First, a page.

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MOVIE REVIEWS : There's an Art to Allen's Shots at 'Broadway'

October 21, 1994|PETER RAINER | TIMES STAFF WRITER

The life of the theater has lots of life in Woody Allen's "Bullets Over Broadway." Set in the Prohibition '20s, it's a theatrical satire crossed with a gangster satire, and the joke is in how close the two realms really are. The onstage prima donnas and posturers and leches are as conniving and strong-arming as gangsters--they just use barbs instead of bullets.

This collision of worlds comes about when the only backer for the Broadway production of a work by promising young playwright David Shayne (John Cusack) is mobster Nick Valenti (Joe Viterelli). The condition for the backing is that Nick's flouncy, aggressively untalented showgirl mistress, Olive (Jennifer Tilly), must be given a starring role. She ends up getting--and mangling--the role of the psychiatrist. (Allen is perhaps the world's best-known analysand. Is he dissing the profession here?)

David has perfected the somewhat emaciated Greenwich Village look of the "true" artist. (He also, as played by Cusack, acts and sounds suspiciously close to Woody Allen.) David quarrels with his producer (Jack Warden) about the indignity of casting Olive in order to rescue his show (which he also ends up directing).

When the dread decision is made, he wakes up screaming in the middle of the night and screams out the window, "I'm a whore." David is inflamed by compromise; he turns his selling out into high flamboyant drama. It's his worst--and finest--hour. David is a schnook with standards--a blood-brother to the Coen brothers' Barton Fink, who also primped his principles (while also selling out).

David's girlfriend Ellen (Mary-Louise Parker) is bemused by his tortuousness. When the aging, Norma Desmond-like star Helen Sinclair (Dianne Wiest) is cast as the lead in his play, David's flailing about becomes ever more foolish. Helen plays on his vanity; he falls in love with her. She knows his play is a stinker, but she figures he can at least expand her role if she name-drops his heroes--"Max Anderson, Gene O'Neill"--often enough.

But there's a wild card here. Olive's bodyguard, Cheech (very well played by Chazz Palminteri), sent by Nick to keep an eye on her during rehearsals, turns out to have better ideas on how to fix the play than the playwright. Without making a big fancy deal about it, "Bullets Over Broadway," co-written by Douglas McGrath, turns into a riff on the nature of artistry. David, with his haunted look and high-flown common-man sentiments, is the popular image of the Greenwich Village-style artist. But he's the artist as poseur. Cheech, the hit man who really comes from the streets, is the artist we don't recognize--don't want to recognize.

Allen knows how shopworn satire of the theater can be, but he has come up with a dandy crew of scene-stealers. There's Tracey Ullman, as a superannuated ingenue hugging her Chihuahua, Jim Broadbent as the voluminous ex-matinee idol whose waistline expands in direct proportion to his anxieties, Tilly as the swacked showgirl--she may be a bimbo, but, with her woozy wiles, and her nasally voice as loud as an air-raid siren, she's a bimbo of genius. All of these performers are "too much," but that's not a criticism. The only way they can play their roles is to overplay them--that's the nature of high theatrical satire.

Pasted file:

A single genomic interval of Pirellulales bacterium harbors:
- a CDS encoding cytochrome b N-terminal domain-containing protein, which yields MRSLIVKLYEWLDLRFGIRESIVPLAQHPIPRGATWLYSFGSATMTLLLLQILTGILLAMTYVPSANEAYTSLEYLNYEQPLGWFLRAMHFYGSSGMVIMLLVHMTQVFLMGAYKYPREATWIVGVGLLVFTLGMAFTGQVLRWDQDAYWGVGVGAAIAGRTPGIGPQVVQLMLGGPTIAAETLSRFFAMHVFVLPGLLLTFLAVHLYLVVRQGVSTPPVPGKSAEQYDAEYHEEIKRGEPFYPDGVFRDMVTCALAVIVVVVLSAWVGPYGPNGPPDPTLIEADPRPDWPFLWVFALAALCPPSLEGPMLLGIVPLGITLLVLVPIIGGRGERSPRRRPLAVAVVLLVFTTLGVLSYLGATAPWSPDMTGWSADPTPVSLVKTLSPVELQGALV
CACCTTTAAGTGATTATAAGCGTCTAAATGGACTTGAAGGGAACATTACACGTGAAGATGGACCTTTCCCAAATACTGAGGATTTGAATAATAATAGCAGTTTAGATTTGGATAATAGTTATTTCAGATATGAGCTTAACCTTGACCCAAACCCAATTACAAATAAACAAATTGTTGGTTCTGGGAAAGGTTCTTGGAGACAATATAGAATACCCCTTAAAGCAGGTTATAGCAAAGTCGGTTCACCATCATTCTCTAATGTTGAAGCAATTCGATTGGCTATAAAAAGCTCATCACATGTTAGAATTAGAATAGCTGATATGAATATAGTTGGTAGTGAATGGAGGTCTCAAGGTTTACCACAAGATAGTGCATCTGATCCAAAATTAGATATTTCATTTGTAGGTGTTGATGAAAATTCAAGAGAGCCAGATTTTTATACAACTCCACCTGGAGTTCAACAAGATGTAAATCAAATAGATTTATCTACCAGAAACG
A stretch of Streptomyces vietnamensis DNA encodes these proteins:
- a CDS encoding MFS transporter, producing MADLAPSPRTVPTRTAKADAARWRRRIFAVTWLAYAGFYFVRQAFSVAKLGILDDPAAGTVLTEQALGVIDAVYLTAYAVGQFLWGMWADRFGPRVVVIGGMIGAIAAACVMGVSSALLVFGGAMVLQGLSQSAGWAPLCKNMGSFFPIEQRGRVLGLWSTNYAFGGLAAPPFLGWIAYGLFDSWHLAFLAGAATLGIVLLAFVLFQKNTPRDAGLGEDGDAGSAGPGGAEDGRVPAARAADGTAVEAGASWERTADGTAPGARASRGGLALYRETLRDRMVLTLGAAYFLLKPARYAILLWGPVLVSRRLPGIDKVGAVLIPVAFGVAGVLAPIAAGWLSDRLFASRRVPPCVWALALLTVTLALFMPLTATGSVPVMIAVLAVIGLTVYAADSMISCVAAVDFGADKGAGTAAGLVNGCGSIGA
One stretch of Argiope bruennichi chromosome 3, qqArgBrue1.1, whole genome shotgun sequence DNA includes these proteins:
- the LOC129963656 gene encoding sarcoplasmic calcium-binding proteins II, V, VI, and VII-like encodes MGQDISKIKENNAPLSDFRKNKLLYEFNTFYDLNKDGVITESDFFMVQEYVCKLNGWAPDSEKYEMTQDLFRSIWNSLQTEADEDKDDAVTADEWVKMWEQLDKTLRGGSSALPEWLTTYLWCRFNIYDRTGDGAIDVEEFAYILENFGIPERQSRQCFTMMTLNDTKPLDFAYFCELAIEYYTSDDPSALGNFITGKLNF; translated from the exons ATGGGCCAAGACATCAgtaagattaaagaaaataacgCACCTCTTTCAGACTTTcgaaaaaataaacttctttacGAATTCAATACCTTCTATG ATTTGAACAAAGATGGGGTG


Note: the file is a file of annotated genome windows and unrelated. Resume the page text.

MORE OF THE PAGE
*

Wiest is so gloriously over the top that she turns Helen into a sacred monster. She's the soul of theater--she's Mistress Thespian. Whether she's cocooned in furs or glazed in makeup, Helen is a powerhouse of intimidation. David doesn't stand a chance with her; he's a speck on the windshield of her ego. Wiest doesn't try for pathos--she's having too much fun for that. Every time you think she has gone too far in "Bullets Over Broadway," she redeems the foolery with her sozzled, spirited timing. She understands the royal pettiness, and the smarts, behind Helen's Great Lady act. Helen may be a big blur of narcissism, but she's great at sizing up weakness, including her own. That's why she goes after David so strenuously. Despite her self-proclaimed "legendary" status, she knows she needs a hit.

David, of course, is the most self-deluded character in the movie. By its end, he has his eyes opened. One of his cronies--an obnoxious, unproduced playwright played by Rob Reiner--tells him at one point that "an artist creates his own moral universe." The movie ends up being a kind of riposte to that gangsterish sentiment. (It's possible--though not very productive--to interpret the movie as Allen's apologia for his above-it-all public stance during the early stages of his famous troubles.)

Yet, Allen surely regards himself as an artist. He wants us to know that artistry isn't all it's cracked up to be--that it's better to be a decent human being and know your limitations and live a good life. But he also wants us to know he's enough of an artist to be able to humble himself in that way and still make a movie as good as "Bullets Over Broadway." So he has it both ways.

It's a neat hat trick.

* MPAA rating: R, for some language. Times guidelines: It includes a few non-graphic rub-outs.

'Bullets Over Broadway' John Cusack: David Shayne Dianne Weist: Helen Sinclair Jennifer Tilly: Olive Mary-Louise Parker: Ellen Chazz Palminteri: Cheech A Miramax release from Sweetland Films of a Jean Doumanian production. Director Woody Allen. Producer Robert Greenhut. Executive producers Doumanian, J.E. Beaucaire. Screenplay by Allen, Douglas McGrath. Cinematographer Carlo Di Palma. Editors Susan E. Morse. Costumes Jeffrey Kurland. Production design Santo Loquasto. Set decorator Susan Bode. Running time: 1 hour, 39 minutes.

* In limited release at Westwood General Cinema's Avco Cinema, 10840 Wilshire Blvd. , (310) 475-0711 .

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